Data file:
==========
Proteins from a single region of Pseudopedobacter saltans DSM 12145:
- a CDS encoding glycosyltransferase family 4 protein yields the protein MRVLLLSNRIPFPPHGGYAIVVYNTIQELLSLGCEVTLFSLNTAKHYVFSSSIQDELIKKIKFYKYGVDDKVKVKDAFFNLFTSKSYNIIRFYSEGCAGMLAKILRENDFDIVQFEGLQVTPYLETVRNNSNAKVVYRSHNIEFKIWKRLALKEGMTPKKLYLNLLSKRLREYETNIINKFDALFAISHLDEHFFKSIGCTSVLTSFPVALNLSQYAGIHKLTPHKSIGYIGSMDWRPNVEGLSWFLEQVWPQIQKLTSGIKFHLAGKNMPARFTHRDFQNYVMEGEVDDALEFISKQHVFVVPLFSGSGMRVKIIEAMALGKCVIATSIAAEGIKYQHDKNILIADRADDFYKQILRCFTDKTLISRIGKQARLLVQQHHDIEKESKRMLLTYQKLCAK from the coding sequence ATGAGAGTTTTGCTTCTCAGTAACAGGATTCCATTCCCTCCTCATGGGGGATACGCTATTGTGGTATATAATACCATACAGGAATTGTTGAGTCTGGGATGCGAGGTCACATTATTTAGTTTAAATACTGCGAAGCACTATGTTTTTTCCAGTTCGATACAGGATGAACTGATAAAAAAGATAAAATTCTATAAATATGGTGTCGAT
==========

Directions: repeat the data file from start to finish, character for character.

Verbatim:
Proteins from a single region of Pseudopedobacter saltans DSM 12145:
- a CDS encoding glycosyltransferase family 4 protein yields the protein MRVLLLSNRIPFPPHGGYAIVVYNTIQELLSLGCEVTLFSLNTAKHYVFSSSIQDELIKKIKFYKYGVDDKVKVKDAFFNLFTSKSYNIIRFYSEGCAGMLAKILRENDFDIVQFEGLQVTPYLETVRNNSNAKVVYRSHNIEFKIWKRLALKEGMTPKKLYLNLLSKRLREYETNIINKFDALFAISHLDEHFFKSIGCTSVLTSFPVALNLSQYAGIHKLTPHKSIGYIGSMDWRPNVEGLSWFLEQVWPQIQKLTSGIKFHLAGKNMPARFTHRDFQNYVMEGEVDDALEFISKQHVFVVPLFSGSGMRVKIIEAMALGKCVIATSIAAEGIKYQHDKNILIADRADDFYKQILRCFTDKTLISRIGKQARLLVQQHHDIEKESKRMLLTYQKLCAK from the coding sequence ATGAGAGTTTTGCTTCTCAGTAACAGGATTCCATTCCCTCCTCATGGGGGATACGCTATTGTGGTATATAATACCATACAGGAATTGTTGAGTCTGGGATGCGAGGTCACATTATTTAGTTTAAATACTGCGAAGCACTATGTTTTTTCCAGTTCGATACAGGATGAACTGATAAAAAAGATAAAATTCTATAAATATGGTGTCGAT